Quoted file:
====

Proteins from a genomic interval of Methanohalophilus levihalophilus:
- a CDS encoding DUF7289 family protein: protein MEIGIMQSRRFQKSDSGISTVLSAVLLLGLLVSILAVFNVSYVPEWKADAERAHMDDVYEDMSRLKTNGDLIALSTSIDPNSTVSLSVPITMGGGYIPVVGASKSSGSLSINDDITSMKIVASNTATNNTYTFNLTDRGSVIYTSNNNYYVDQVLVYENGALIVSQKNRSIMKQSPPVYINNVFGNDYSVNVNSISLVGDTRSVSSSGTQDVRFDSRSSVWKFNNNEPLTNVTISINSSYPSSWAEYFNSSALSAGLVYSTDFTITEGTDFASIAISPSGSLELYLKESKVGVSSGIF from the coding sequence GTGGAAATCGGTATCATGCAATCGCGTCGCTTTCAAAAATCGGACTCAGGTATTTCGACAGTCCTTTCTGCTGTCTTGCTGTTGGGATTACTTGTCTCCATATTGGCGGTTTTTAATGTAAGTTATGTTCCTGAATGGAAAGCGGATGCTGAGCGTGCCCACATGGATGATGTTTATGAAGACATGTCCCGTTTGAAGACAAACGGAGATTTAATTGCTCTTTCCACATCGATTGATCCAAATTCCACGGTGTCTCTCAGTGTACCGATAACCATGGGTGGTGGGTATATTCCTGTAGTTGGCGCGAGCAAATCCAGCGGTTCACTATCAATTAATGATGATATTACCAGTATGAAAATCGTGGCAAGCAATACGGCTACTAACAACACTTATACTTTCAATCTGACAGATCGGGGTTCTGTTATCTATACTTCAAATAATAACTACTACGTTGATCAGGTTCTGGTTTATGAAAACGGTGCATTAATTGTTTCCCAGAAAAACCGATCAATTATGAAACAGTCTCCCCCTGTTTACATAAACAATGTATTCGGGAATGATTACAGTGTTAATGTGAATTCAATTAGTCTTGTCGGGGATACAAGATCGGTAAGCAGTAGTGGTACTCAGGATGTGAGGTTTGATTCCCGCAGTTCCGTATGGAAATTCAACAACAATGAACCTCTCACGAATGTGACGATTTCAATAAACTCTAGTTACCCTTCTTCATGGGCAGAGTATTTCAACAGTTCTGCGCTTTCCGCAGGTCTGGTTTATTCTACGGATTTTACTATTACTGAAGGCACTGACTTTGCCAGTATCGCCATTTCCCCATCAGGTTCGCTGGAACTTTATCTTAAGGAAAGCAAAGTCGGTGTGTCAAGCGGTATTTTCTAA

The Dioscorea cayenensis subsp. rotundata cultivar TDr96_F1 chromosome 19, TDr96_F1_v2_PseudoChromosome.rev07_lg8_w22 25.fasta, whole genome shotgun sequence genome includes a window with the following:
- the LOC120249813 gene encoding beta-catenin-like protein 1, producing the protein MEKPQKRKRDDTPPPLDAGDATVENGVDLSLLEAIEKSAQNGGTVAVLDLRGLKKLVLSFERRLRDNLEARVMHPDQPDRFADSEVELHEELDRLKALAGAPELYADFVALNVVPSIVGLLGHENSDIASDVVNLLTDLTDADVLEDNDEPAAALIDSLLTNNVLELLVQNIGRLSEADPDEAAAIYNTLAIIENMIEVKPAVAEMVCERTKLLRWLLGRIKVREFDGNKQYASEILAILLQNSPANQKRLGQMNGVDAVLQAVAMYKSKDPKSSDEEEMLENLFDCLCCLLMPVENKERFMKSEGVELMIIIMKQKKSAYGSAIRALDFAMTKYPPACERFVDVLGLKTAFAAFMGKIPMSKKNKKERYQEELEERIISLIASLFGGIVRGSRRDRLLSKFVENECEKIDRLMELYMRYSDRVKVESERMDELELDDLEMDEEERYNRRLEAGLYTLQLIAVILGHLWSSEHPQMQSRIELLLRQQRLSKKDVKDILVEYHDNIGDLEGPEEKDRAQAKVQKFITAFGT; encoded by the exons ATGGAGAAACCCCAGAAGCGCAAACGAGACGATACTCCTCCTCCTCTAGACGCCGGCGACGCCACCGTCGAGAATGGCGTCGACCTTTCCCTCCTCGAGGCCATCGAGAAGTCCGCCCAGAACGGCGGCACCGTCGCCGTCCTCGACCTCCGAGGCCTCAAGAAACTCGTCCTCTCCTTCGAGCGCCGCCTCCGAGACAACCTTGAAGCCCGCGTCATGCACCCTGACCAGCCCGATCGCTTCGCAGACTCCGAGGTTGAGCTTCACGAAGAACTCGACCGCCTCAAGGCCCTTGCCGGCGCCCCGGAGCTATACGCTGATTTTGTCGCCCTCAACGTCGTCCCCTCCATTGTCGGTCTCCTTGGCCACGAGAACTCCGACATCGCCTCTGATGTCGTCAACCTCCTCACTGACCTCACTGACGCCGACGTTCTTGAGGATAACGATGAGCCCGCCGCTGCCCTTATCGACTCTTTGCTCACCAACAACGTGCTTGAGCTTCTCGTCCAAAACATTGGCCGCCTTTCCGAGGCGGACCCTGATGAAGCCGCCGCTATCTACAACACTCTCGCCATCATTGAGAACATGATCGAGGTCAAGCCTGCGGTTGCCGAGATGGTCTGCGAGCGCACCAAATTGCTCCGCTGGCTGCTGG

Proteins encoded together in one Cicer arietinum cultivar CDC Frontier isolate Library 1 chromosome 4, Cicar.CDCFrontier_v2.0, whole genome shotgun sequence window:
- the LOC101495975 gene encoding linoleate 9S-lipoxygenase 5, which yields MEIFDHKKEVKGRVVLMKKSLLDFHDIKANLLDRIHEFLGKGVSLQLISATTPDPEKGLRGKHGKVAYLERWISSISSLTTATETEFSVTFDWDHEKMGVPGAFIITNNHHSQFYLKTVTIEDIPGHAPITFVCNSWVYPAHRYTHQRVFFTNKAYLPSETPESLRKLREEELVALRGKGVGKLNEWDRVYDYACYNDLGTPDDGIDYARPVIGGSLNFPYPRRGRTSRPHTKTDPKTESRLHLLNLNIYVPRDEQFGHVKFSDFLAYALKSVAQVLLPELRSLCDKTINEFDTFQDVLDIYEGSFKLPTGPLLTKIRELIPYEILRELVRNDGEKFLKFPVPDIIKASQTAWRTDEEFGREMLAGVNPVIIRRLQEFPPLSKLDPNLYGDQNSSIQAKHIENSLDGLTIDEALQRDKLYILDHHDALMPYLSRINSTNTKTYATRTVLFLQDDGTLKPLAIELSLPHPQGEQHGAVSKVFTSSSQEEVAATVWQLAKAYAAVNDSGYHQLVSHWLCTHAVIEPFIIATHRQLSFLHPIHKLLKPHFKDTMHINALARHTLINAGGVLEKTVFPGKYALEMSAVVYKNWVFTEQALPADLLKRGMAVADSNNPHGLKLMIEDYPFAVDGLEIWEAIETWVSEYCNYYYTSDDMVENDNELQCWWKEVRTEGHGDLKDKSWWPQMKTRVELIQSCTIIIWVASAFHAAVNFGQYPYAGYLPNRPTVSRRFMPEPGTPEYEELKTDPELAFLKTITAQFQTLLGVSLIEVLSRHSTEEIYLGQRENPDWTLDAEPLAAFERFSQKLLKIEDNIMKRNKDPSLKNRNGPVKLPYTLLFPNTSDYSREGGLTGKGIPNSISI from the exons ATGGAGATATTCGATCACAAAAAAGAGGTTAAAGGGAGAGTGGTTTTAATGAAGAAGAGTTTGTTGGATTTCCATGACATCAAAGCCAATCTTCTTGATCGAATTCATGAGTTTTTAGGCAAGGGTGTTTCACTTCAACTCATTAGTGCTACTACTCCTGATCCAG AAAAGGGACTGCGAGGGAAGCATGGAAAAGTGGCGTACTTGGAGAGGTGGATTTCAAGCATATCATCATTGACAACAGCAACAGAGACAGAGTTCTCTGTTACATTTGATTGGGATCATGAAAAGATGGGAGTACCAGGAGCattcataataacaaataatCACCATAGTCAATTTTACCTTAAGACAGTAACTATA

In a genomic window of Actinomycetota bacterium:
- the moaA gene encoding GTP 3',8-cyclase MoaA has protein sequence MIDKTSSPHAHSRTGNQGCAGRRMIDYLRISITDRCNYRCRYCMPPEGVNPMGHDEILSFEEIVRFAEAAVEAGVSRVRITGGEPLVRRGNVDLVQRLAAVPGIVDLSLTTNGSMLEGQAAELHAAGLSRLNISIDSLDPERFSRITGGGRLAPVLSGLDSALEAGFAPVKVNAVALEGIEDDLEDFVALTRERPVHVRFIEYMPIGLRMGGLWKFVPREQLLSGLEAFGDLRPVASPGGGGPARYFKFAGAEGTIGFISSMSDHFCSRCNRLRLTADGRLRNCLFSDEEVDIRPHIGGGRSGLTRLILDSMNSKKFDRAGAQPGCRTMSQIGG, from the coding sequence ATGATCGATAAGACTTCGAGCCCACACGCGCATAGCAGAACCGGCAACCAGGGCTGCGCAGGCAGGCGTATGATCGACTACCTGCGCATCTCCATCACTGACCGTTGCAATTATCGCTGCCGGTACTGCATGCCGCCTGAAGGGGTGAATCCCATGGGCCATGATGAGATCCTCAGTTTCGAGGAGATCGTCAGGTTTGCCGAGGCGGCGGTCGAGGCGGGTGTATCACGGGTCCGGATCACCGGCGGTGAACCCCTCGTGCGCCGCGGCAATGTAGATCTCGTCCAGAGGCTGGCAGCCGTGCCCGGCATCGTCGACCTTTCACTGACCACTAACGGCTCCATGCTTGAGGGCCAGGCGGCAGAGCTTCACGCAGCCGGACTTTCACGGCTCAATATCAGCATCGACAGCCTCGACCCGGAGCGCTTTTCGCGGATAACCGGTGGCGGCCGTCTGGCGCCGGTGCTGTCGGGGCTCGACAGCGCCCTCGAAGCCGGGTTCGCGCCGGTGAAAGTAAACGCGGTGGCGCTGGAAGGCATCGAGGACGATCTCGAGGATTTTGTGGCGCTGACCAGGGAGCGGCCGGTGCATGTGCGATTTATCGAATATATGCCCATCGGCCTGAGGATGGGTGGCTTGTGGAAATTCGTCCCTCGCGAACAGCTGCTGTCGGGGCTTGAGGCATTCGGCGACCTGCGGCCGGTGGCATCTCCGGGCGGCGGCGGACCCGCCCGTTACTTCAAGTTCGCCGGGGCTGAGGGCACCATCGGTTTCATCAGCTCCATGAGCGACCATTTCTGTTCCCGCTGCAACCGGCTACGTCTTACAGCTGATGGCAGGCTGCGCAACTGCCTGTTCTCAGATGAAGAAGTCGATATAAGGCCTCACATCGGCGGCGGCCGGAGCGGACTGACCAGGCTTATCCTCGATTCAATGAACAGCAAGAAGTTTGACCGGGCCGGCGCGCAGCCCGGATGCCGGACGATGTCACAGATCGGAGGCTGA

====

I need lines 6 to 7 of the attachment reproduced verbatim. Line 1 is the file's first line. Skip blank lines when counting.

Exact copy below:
- the LOC101495975 gene encoding linoleate 9S-lipoxygenase 5, which yields MEIFDHKKEVKGRVVLMKKSLLDFHDIKANLLDRIHEFLGKGVSLQLISATTPDPEKGLRGKHGKVAYLERWISSISSLTTATETEFSVTFDWDHEKMGVPGAFIITNNHHSQFYLKTVTIEDIPGHAPITFVCNSWVYPAHRYTHQRVFFTNKAYLPSETPESLRKLREEELVALRGKGVGKLNEWDRVYDYACYNDLGTPDDGIDYARPVIGGSLNFPYPRRGRTSRPHTKTDPKTESRLHLLNLNIYVPRDEQFGHVKFSDFLAYALKSVAQVLLPELRSLCDKTINEFDTFQDVLDIYEGSFKLPTGPLLTKIRELIPYEILRELVRNDGEKFLKFPVPDIIKASQTAWRTDEEFGREMLAGVNPVIIRRLQEFPPLSKLDPNLYGDQNSSIQAKHIENSLDGLTIDEALQRDKLYILDHHDALMPYLSRINSTNTKTYATRTVLFLQDDGTLKPLAIELSLPHPQGEQHGAVSKVFTSSSQEEVAATVWQLAKAYAAVNDSGYHQLVSHWLCTHAVIEPFIIATHRQLSFLHPIHKLLKPHFKDTMHINALARHTLINAGGVLEKTVFPGKYALEMSAVVYKNWVFTEQALPADLLKRGMAVADSNNPHGLKLMIEDYPFAVDGLEIWEAIETWVSEYCNYYYTSDDMVENDNELQCWWKEVRTEGHGDLKDKSWWPQMKTRVELIQSCTIIIWVASAFHAAVNFGQYPYAGYLPNRPTVSRRFMPEPGTPEYEELKTDPELAFLKTITAQFQTLLGVSLIEVLSRHSTEEIYLGQRENPDWTLDAEPLAAFERFSQKLLKIEDNIMKRNKDPSLKNRNGPVKLPYTLLFPNTSDYSREGGLTGKGIPNSISI from the exons ATGGAGATATTCGATCACAAAAAAGAGGTTAAAGGGAGAGTGGTTTTAATGAAGAAGAGTTTGTTGGATTTCCATGACATCAAAGCCAATCTTCTTGATCGAATTCATGAGTTTTTAGGCAAGGGTGTTTCACTTCAACTCATTAGTGCTACTACTCCTGATCCAG AAAAGGGACTGCGAGGGAAGCATGGAAAAGTGGCGTACTTGGAGAGGTGGATTTCAAGCATATCATCATTGACAACAGCAACAGAGACAGAGTTCTCTGTTACATTTGATTGGGATCATGAAAAGATGGGAGTACCAGGAGCattcataataacaaataatCACCATAGTCAATTTTACCTTAAGACAGTAACTATA

In a genomic window of Actinomycetota bacterium: